From: Asmus Freytag (firstname.lastname@example.org)
Date: Fri Feb 11 2011 - 13:53:23 CST
On 2/11/2011 8:11 AM, email@example.com wrote:
> No, this is not a joke. Whenever I post something, you are making fun of
> it. What's the problem? I seriously want to know the characters present in
> Unicode 6 and each of their frequencies of usage.
Nobody has a problem with your desire to know these characters.
However, this mailing list s not a place to leave requests, demand
results, or place an order.
So when you write: "please provide me..." which comes across as placing
an order, instead of a making polite request to help you in your own
research, as in "Does anybody know where I can find out..." then people
find that a bit odd. And when your demand includes something that can,
at best, be answered by a full-blown research project, then "please
provide me.." becomes funny.
On the substance of your question, you've been pointed to a place where
you can find out which characters are included in Unicode 6.0. And, I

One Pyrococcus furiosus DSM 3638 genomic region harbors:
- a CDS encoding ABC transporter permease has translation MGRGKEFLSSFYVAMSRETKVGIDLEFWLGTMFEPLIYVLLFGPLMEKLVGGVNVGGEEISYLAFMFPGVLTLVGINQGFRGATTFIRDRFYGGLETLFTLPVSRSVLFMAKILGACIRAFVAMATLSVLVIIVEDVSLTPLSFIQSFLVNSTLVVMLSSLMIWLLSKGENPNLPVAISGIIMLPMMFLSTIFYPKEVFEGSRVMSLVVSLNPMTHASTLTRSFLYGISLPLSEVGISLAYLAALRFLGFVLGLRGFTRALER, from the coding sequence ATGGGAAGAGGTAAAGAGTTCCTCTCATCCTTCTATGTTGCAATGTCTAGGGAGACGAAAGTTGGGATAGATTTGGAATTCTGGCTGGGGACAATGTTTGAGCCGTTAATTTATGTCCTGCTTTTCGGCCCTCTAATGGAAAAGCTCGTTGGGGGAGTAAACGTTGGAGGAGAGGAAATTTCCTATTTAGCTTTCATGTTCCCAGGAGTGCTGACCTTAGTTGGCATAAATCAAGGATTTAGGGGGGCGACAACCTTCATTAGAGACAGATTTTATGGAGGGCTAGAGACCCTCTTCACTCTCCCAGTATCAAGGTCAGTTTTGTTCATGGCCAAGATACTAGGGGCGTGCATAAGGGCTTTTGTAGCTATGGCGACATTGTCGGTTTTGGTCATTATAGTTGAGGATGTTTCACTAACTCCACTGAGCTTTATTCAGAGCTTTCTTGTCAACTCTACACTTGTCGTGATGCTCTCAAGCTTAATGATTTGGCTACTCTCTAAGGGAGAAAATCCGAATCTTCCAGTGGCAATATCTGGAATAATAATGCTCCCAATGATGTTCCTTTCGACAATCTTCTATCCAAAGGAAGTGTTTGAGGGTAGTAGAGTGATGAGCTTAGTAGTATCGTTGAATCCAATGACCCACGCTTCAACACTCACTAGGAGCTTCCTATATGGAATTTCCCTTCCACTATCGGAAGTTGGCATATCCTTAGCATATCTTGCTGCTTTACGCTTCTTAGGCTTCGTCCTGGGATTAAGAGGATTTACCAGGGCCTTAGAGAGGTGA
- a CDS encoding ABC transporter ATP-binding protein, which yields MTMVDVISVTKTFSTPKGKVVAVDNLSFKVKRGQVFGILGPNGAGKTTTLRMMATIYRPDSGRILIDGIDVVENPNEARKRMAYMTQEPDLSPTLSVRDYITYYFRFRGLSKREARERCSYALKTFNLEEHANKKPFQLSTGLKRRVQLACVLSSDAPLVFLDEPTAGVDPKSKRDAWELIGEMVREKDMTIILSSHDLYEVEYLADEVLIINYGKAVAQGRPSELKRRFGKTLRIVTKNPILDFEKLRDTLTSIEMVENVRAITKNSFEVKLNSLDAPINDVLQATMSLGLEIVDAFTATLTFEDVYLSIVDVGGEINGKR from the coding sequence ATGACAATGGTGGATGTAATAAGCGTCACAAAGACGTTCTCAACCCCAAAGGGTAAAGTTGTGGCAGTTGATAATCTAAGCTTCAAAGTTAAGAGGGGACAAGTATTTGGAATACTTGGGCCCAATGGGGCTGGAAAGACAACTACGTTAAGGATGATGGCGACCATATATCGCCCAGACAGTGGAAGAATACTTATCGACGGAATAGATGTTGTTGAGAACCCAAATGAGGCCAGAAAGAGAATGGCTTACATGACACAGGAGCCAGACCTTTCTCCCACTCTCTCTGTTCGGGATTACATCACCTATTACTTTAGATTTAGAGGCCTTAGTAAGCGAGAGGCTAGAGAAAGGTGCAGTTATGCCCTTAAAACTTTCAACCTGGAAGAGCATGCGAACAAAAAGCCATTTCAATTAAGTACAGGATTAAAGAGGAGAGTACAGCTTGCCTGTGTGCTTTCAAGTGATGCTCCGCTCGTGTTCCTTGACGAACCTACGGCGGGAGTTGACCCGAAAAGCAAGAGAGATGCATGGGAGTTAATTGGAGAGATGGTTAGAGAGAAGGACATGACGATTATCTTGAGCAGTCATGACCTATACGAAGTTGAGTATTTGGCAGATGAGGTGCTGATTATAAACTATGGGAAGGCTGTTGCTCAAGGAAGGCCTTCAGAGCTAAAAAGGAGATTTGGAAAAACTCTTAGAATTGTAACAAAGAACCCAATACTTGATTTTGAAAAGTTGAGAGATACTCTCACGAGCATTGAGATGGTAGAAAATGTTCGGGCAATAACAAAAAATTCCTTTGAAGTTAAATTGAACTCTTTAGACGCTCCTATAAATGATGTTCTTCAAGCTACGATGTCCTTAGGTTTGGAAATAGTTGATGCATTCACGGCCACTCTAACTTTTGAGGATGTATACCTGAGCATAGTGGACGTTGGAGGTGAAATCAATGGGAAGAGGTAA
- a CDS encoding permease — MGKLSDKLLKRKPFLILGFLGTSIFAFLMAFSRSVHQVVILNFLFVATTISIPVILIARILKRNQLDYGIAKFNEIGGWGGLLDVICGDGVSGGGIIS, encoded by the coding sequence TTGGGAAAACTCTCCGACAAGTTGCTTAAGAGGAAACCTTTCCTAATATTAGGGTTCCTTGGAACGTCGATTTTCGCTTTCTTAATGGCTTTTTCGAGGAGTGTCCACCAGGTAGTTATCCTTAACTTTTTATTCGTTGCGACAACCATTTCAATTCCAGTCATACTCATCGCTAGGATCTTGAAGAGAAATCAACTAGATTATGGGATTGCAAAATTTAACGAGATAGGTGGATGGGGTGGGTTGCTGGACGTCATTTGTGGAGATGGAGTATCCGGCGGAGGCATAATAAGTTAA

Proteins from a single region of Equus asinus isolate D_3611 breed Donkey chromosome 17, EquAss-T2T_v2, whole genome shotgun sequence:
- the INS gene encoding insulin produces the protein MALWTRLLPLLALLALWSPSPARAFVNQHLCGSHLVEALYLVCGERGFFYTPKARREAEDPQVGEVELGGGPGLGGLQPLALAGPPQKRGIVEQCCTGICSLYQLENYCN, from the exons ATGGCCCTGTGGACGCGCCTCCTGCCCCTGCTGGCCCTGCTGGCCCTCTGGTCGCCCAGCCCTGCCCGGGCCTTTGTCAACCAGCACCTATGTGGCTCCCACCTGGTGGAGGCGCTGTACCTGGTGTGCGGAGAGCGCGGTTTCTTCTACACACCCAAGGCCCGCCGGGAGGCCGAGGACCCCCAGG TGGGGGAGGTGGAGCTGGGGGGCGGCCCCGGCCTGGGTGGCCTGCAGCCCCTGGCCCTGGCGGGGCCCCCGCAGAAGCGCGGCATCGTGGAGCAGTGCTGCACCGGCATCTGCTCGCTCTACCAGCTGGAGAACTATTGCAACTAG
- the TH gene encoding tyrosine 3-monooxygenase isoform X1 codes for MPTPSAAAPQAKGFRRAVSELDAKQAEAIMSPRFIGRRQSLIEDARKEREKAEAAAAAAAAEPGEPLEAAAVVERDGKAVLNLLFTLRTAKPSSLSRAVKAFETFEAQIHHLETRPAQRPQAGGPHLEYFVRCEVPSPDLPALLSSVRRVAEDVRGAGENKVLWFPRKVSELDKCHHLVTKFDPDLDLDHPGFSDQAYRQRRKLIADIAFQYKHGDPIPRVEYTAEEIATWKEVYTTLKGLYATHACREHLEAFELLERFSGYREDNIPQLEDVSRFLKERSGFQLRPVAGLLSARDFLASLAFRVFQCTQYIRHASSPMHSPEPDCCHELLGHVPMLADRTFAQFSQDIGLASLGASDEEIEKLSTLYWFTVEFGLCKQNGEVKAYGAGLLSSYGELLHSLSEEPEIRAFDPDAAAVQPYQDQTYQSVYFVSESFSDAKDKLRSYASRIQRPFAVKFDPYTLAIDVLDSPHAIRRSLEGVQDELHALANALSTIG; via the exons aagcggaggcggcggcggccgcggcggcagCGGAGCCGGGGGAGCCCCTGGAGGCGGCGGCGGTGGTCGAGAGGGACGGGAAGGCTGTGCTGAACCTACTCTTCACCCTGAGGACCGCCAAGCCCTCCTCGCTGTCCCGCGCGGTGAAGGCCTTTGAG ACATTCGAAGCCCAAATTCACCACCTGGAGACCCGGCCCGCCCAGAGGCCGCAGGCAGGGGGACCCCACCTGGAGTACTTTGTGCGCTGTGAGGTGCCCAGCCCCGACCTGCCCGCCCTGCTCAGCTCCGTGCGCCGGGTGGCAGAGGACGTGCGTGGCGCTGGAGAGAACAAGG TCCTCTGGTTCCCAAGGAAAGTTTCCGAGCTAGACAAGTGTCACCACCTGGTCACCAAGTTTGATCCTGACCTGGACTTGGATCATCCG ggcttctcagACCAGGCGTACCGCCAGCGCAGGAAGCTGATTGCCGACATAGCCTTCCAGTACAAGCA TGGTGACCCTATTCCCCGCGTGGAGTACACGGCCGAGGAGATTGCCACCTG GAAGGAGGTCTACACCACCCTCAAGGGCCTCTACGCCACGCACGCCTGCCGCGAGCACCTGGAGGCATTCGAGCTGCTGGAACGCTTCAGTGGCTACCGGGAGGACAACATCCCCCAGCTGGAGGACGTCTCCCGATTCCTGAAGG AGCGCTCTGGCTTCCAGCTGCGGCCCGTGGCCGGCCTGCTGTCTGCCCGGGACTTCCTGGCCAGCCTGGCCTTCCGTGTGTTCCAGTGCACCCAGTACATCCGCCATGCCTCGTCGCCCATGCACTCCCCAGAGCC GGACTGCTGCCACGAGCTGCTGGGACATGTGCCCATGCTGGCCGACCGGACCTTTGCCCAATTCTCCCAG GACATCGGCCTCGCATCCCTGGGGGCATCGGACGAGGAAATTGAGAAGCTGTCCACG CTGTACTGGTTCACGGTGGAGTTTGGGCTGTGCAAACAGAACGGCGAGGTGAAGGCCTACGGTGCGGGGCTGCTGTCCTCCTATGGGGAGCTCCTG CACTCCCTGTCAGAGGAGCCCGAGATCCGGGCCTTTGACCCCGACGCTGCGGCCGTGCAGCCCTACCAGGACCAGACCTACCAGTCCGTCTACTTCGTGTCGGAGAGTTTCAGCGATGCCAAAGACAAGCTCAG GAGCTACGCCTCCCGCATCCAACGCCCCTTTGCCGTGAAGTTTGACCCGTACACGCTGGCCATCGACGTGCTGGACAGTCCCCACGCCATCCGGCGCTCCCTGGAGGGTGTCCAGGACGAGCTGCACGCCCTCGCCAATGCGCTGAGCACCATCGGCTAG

believe, people have explained to you why there isn't an equally
definite, publicly accessible list of character frequencies. On that
score, your question is simply not well-defined, because character
frequency depends on context. In general, the frequency is somewhat
different for each document.
Some characters tend to be rare, no matter what the document is. Some
characters tend to be frequent inside a document, assuming that they are
used at all. Rare Chinese characters would be an example of the first
case. Even a document that contains that character, would contain many
other Chinese characters, many with higher frequencies. A character from
a rare alphabet would be an example of the other case. Any document
written in that alphabet would contain many instances of that character,
so within that document, their frequency would be high.
Global character frequencies are useful only for compression schemes
that are used to compress an "average" set of documents. For example,
they might be useful to compress an index of the entire web. Per
document schemes, or adaptive compression in general, would do better on
> On Fri, 11 Feb 2011 09:03:20 -0700, "Doug Ewell"<firstname.lastname@example.org> wrote:
>> I assume this is a joke.
>> Doug Ewell | Thornton, Colorado, USA | http://www.ewellic.org
>> RFC 5645, 4645, UTN #14 | ietf-languages @ is dot gd slash 2kf0s
This archive was generated by hypermail 2.1.5 : Fri Feb 11 2011 - 13:54:27 CST